When former Czech Minister of Education Petra Buzková, was leaving politics in 2006, she had a message for women who wanted to become politicians: “[she] must be ready for absolutely everything. When she needs a helping hand she will find it at the end of her own arm. She cannot rely on others to make it easier, just because she’s a woman. And if she wants to be taken at least a little bit seriously, she will have to prove she is better than most of her male colleagues.” 1
Even though the media and the general public are not always enthusiastic about all male ministers, their criticisms or doubts are never based on these legislators’ gender. Tomas Chamorro-Premuzic, professor of Business Psychology at the University College in London, says the constant questioning of women’s ability to manage leadership positions is caused by society’s widespread “inability to discern between confidence and competence.” 2 When it comes to leadership, the only advantage that men have over women is that male manifestations of hubris – often masked as charisma or charm – are commonly mistaken for leadership potential. 3
However, balanced representation of women and men in politics is crucial, because this is exactly the arena where decisions affecting our everyday lives are made. Gender expert, Petr Pavlík, a lecturer at the Department of Gender Studies at Charles University in Prague, comments on this: “Male politicians make decisions about issues concerning women, children and other dependent family members without their better knowledge.” 4 And herein lies the problem.
V4 countries well below the world average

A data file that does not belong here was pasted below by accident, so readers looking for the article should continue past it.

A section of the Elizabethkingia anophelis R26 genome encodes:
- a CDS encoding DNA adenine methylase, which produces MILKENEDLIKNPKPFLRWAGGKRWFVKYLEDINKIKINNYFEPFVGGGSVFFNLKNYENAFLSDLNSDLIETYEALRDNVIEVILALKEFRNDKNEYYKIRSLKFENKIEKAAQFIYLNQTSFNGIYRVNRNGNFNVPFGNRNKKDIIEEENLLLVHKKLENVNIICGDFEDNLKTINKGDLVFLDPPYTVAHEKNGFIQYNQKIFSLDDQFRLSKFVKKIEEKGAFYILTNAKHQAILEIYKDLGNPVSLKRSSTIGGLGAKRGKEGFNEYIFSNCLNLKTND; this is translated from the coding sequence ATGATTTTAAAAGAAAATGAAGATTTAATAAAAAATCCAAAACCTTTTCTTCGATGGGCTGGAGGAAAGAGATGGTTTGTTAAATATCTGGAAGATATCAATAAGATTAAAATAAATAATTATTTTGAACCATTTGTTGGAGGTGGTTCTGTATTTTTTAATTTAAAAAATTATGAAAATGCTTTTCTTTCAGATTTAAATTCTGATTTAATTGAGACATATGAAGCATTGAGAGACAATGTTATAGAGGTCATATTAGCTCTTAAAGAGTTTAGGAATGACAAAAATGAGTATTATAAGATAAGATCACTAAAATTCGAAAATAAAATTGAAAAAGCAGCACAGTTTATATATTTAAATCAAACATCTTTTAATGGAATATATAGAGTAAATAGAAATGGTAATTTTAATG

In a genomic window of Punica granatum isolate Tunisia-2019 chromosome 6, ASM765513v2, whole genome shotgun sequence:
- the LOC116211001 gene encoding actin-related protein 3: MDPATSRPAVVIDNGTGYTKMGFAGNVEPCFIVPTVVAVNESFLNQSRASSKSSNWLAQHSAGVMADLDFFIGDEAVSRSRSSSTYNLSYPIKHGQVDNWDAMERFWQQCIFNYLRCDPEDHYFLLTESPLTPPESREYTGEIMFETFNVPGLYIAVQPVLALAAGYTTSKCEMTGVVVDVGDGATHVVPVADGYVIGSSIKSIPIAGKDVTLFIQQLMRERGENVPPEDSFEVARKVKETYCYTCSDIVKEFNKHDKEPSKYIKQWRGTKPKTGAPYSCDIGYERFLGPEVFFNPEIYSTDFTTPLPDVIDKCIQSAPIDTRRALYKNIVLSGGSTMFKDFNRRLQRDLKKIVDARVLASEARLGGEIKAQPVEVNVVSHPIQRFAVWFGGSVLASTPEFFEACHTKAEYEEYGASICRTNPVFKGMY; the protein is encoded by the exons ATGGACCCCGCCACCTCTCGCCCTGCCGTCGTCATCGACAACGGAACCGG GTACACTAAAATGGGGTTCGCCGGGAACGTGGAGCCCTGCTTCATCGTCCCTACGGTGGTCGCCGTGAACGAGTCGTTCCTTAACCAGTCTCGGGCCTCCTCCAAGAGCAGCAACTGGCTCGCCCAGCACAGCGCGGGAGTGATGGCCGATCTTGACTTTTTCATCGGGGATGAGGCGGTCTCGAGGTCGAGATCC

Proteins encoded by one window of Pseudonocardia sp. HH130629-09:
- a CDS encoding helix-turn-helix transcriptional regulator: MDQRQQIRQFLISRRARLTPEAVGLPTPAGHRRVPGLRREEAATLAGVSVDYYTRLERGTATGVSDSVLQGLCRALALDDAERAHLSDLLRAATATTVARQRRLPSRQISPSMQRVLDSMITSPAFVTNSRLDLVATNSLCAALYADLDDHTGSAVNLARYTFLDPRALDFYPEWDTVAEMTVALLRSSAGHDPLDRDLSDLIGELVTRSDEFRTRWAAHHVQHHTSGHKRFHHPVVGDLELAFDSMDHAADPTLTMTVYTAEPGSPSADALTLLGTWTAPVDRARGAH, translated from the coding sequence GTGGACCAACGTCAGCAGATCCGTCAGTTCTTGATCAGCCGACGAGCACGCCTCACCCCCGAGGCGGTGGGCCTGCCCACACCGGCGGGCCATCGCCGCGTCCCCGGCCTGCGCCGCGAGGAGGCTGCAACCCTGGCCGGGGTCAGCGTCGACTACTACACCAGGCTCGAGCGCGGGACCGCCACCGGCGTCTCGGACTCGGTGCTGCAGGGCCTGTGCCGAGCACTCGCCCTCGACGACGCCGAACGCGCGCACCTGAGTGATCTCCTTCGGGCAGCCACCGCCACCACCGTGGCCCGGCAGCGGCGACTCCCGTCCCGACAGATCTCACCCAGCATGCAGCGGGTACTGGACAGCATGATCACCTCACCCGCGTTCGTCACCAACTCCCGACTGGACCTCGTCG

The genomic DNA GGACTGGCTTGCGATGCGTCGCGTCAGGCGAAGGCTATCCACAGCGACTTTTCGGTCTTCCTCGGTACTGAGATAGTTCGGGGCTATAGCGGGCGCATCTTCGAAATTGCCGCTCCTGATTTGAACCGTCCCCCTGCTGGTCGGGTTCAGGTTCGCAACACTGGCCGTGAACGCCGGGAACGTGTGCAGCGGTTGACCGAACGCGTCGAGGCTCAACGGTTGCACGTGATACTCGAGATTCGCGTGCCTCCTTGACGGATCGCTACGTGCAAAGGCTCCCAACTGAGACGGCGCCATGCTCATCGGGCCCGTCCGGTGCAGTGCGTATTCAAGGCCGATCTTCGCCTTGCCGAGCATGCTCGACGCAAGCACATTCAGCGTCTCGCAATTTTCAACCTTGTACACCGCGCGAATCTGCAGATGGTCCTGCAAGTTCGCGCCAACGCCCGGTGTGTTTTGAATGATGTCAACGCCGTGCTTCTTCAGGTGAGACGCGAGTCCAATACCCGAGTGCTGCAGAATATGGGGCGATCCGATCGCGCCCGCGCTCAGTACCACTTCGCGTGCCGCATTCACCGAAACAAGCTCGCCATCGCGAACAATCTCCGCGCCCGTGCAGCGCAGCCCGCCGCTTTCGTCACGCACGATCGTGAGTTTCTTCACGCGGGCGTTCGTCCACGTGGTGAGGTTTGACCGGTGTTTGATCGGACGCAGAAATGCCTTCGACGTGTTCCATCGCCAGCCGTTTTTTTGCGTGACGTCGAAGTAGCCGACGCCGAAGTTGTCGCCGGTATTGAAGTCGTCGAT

According to the Inter-Parliamentary Union database, the V4 region’s national parliaments have under 19% female representation, combined, 5 falling below the 22.8% world average, and surprisingly below that of Sub-Saharan Africa and Asia, while only slightly above the 18.4% of women active in the parliaments in the Arab States.
Women’s representation in European Parliament fares better. Data gathered from a survey for the V4Revue shows that since 2004, all V4 countries have achieved more than 20% average female representation in their MEPs (see graph 2). In Slovakia’s case, the proportion of elected women MEPs has not yet fallen below 30%. 6 However in Poland and the Czech Republic the proportion of women elected has not yet broken the 24% threshold, while in Hungary it dropped from 38% in 2004, to 19% in only 10 years.
Being on the list is not enough
With over 27% of its MPs being women, Poland is the regional champion for female representation in national parliament. At the opposite end, we find Hungary with women only constituting 9.6% of its MPs. The number of women nominated in elections in all V4 countries is significantly higher than the number of those actually elected. There is evidence that this disproportion is caused by parties’ placement of women nominees towards the bottom of the ballot list, significantly decreasing their chances of getting elected. An analysis of the ballots for the 2014 Czech elections revealed that the first five places on the candidate lists were predominantly held be men, while women were typically at the 21st place or lower. 7
Nevertheless, the numbers are not always so cut and dry, which can be illustrated by the 2010 data for the Czech Republic (see graph 3). That year, although less women were nominated than had been in previous elections, a record number of women won parliamentary seats, increasing female representation in Czech parliament to 22%. In the previous election, women won more nominations, but only 15% of the MPs elected were women – so obviously 2010’s increase was not the result of political parties’ efforts to give women a chance.